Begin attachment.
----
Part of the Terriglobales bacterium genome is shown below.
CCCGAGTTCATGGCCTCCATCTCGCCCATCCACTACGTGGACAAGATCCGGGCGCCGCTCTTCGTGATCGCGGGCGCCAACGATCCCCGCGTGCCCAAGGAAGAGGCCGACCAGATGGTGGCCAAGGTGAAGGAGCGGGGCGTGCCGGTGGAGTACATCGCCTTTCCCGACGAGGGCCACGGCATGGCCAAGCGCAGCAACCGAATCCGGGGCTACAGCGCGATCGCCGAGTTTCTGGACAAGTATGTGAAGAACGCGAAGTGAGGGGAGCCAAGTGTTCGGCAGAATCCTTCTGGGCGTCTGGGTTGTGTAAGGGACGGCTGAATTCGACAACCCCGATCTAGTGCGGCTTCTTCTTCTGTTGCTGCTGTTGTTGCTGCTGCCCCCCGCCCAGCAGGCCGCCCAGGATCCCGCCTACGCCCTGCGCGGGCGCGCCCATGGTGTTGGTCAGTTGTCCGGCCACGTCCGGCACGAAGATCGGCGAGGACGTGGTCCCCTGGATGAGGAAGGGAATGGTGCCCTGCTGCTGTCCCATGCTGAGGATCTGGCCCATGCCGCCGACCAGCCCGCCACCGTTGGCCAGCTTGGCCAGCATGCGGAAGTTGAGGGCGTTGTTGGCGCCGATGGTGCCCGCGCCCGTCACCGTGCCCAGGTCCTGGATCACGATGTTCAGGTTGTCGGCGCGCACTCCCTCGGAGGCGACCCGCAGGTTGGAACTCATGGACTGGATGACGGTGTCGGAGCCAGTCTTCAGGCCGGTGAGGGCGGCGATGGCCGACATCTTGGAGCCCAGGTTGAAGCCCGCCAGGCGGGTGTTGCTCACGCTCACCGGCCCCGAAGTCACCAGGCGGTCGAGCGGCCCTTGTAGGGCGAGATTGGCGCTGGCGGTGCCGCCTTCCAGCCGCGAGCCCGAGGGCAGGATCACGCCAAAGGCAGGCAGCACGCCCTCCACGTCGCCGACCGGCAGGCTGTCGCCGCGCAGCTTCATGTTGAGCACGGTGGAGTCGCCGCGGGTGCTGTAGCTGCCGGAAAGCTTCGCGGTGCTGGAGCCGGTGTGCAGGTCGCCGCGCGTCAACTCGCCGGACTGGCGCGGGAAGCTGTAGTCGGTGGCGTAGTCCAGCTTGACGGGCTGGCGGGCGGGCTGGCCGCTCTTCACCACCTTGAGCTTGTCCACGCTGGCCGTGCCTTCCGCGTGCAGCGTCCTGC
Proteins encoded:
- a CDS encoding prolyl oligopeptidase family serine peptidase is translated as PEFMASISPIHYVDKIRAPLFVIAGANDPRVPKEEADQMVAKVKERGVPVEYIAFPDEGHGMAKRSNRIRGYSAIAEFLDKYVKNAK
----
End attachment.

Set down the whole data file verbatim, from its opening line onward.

Part of the Terriglobales bacterium genome is shown below.
CCCGAGTTCATGGCCTCCATCTCGCCCATCCACTACGTGGACAAGATCCGGGCGCCGCTCTTCGTGATCGCGGGCGCCAACGATCCCCGCGTGCCCAAGGAAGAGGCCGACCAGATGGTGGCCAAGGTGAAGGAGCGGGGCGTGCCGGTGGAGTACATCGCCTTTCCCGACGAGGGCCACGGCATGGCCAAGCGCAGCAACCGAATCCGGGGCTACAGCGCGATCGCCGAGTTTCTGGACAAGTATGTGAAGAACGCGAAGTGAGGGGAGCCAAGTGTTCGGCAGAATCCTTCTGGGCGTCTGGGTTGTGTAAGGGACGGCTGAATTCGACAACCCCGATCTAGTGCGGCTTCTTCTTCTGTTGCTGCTGTTGTTGCTGCTGCCCCCCGCCCAGCAGGCCGCCCAGGATCCCGCCTACGCCCTGCGCGGGCGCGCCCATGGTGTTGGTCAGTTGTCCGGCCACGTCCGGCACGAAGATCGGCGAGGACGTGGTCCCCTGGATGAGGAAGGGAATGGTGCCCTGCTGCTGTCCCATGCTGAGGATCTGGCCCATGCCGCCGACCAGCCCGCCACCGTTGGCCAGCTTGGCCAGCATGCGGAAGTTGAGGGCGTTGTTGGCGCCGATGGTGCCCGCGCCCGTCACCGTGCCCAGGTCCTGGATCACGATGTTCAGGTTGTCGGCGCGCACTCCCTCGGAGGCGACCCGCAGGTTGGAACTCATGGACTGGATGACGGTGTCGGAGCCAGTCTTCAGGCCGGTGAGGGCGGCGATGGCCGACATCTTGGAGCCCAGGTTGAAGCCCGCCAGGCGGGTGTTGCTCACGCTCACCGGCCCCGAAGTCACCAGGCGGTCGAGCGGCCCTTGTAGGGCGAGATTGGCGCTGGCGGTGCCGCCTTCCAGCCGCGAGCCCGAGGGCAGGATCACGCCAAAGGCAGGCAGCACGCCCTCCACGTCGCCGACCGGCAGGCTGTCGCCGCGCAGCTTCATGTTGAGCACGGTGGAGTCGCCGCGGGTGCTGTAGCTGCCGGAAAGCTTCGCGGTGCTGGAGCCGGTGTGCAGGTCGCCGCGCGTCAACTCGCCGGACTGGCGCGGGAAGCTGTAGTCGGTGGCGTAGTCCAGCTTGACGGGCTGGCGGGCGGGCTGGCCGCTCTTCACCACCTTGAGCTTGTCCACGCTGGCCGTGCCTTCCGCGTGCAGCGTCCTGC
Proteins encoded:
- a CDS encoding prolyl oligopeptidase family serine peptidase is translated as PEFMASISPIHYVDKIRAPLFVIAGANDPRVPKEEADQMVAKVKERGVPVEYIAFPDEGHGMAKRSNRIRGYSAIAEFLDKYVKNAK